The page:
Whatever the auction catalog may say about the early 356Bs adding to the Porsche legend, at the time of its introduction, Porsche fans were aghast


Launched in 1948, the Porsche 356 employed a platform chassis with a rear-mounted, air-cooled engine and torsion bar independent suspension. In 1955 the 356A was introduced, readily distinguishable by its curved, one-piece windshield, a wider range of engines, and 15-inch, rather than 16-inch, wheels. Announced at the 1959 Frankfurt Motor show, the 356B T-5 enhanced Porsche's reputation as builders of one of the finest small-capacity sports cars, continuing the commercial success of its predecessors.
Improvements were focused on handling, ride and refinement, as well as the addition of a more powerful 90-hp, 1600-cc engine. Cosmetic changes included a higher nose, raised front fenders and higher and stronger bumpers. Inside, the dash featured a black, dished steering wheel with brushed steel spokes, and black plastic switches. The seats were lowered to increase headroom and ventilation was improved with front quarter windows.
Exported new to the U.S. and re-imported to Germany in 2001, this very presentable 1961 Porsche 356B in Light Ivory is fitted with a tan interior, radio, and chrome wheels. In original left-hand drive and generally in very good condition, these practical and historic cars are currently acquiring a special level of interest, being ideal for continental rallies.

SCM Analysis


Vehicle:1961 Porsche 356 B T-5 1600
Years Produced:1960-1961
Number Produced:8,559
Original List Price:$4,400 (1960)
SCM Valuation:$15,000 -$18,000
Tune Up Cost:$200
Distributor Caps:$15
Chassis Number Location:on horizontal bulkhead under front hood
Engine Number Location:stamped just below generator on third piece of alloy engine case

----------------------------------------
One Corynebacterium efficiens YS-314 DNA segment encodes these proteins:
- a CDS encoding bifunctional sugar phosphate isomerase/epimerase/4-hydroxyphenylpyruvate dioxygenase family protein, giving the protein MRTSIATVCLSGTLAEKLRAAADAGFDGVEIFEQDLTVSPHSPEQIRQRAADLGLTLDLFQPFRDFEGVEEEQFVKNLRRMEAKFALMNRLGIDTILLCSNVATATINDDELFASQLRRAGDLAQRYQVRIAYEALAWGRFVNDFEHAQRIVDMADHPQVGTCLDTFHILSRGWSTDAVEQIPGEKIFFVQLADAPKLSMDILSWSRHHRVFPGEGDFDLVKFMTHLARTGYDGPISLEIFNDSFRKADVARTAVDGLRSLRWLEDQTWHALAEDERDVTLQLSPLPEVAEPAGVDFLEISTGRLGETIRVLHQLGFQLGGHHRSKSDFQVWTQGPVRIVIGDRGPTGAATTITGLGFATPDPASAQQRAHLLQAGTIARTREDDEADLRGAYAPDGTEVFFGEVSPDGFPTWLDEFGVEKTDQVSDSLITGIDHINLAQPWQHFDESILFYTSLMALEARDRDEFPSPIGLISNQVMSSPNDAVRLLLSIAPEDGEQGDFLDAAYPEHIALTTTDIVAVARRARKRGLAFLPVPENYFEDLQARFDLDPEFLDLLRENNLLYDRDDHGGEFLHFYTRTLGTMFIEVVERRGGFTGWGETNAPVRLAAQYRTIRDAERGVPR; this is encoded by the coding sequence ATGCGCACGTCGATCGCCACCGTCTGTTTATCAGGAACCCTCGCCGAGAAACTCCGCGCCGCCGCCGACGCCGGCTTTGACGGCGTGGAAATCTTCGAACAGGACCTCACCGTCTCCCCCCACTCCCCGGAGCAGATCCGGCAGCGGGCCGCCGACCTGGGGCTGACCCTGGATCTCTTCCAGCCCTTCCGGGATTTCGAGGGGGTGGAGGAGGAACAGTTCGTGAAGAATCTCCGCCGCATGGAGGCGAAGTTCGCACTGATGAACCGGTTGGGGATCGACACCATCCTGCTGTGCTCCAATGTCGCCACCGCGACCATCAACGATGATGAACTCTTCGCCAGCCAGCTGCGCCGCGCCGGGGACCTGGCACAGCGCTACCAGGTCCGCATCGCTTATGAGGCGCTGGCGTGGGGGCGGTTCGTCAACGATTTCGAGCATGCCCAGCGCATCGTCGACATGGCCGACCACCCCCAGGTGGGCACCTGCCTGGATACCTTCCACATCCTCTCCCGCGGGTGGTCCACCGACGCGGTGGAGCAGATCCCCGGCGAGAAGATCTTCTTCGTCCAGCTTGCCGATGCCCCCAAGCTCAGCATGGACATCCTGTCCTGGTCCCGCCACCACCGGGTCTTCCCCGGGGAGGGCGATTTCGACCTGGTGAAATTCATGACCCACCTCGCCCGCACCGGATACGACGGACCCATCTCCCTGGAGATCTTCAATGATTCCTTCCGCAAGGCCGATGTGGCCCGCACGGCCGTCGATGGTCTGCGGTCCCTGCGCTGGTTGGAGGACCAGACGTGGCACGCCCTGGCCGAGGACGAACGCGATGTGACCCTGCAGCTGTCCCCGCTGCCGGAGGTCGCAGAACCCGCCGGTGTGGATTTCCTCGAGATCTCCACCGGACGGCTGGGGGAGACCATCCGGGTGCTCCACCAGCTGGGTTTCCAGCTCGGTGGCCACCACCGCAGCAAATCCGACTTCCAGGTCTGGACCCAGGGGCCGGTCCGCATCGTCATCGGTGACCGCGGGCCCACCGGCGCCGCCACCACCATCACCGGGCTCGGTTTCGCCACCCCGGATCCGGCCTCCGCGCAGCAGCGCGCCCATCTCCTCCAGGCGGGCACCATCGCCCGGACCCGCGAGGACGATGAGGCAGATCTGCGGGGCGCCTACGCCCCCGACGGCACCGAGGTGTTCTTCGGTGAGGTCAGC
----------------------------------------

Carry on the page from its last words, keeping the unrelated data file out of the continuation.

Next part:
Club Info:356 Registry, 3359 Kings Mill Rd., North Branch, MI 48461
Alternatives:1954-1964 Mercedes 190SL, 1963-1966 Alfa Romeo Giulia Sprint, 1967-1970 BMW 1600
Investment Grade:C

The SCM analysis: This 1961 Porsche 356B T-5 1600 sold for $21,004 at Bonhams’ Beaulieu, U.K., auction, held Sept. 11, 2004.
This sale represents the continuing premium paid for U.S. cars with minimal rust that are brought back to the Continent. On our shores it would be hard to get this kind of money for a T-5 B in like condition. To understand why, we need to know a bit of history on the early 356B model.
Whatever the auction catalog may say about the early 356Bs adding to the Porsche legend, the fact is that at the time of its introduction, Porsche fans were aghast by what was the first major redesign of the 356A. Response to the 1960 356B was no less vehement than when the water-cooled 996 911 was introduced in 1998.
The B jettisoned the 356’s trademark low bumpers and dramatically wind-shaped nose and fenders. Worse, especially from the back, was that the small rear window and high bumper just seemed wrong. The 356B looked too modern, and it had lost the squished Porsche shape. There was even talk of a revolt among the stalwart Porsche Club of America members-never ones to keep their opinions to themselves.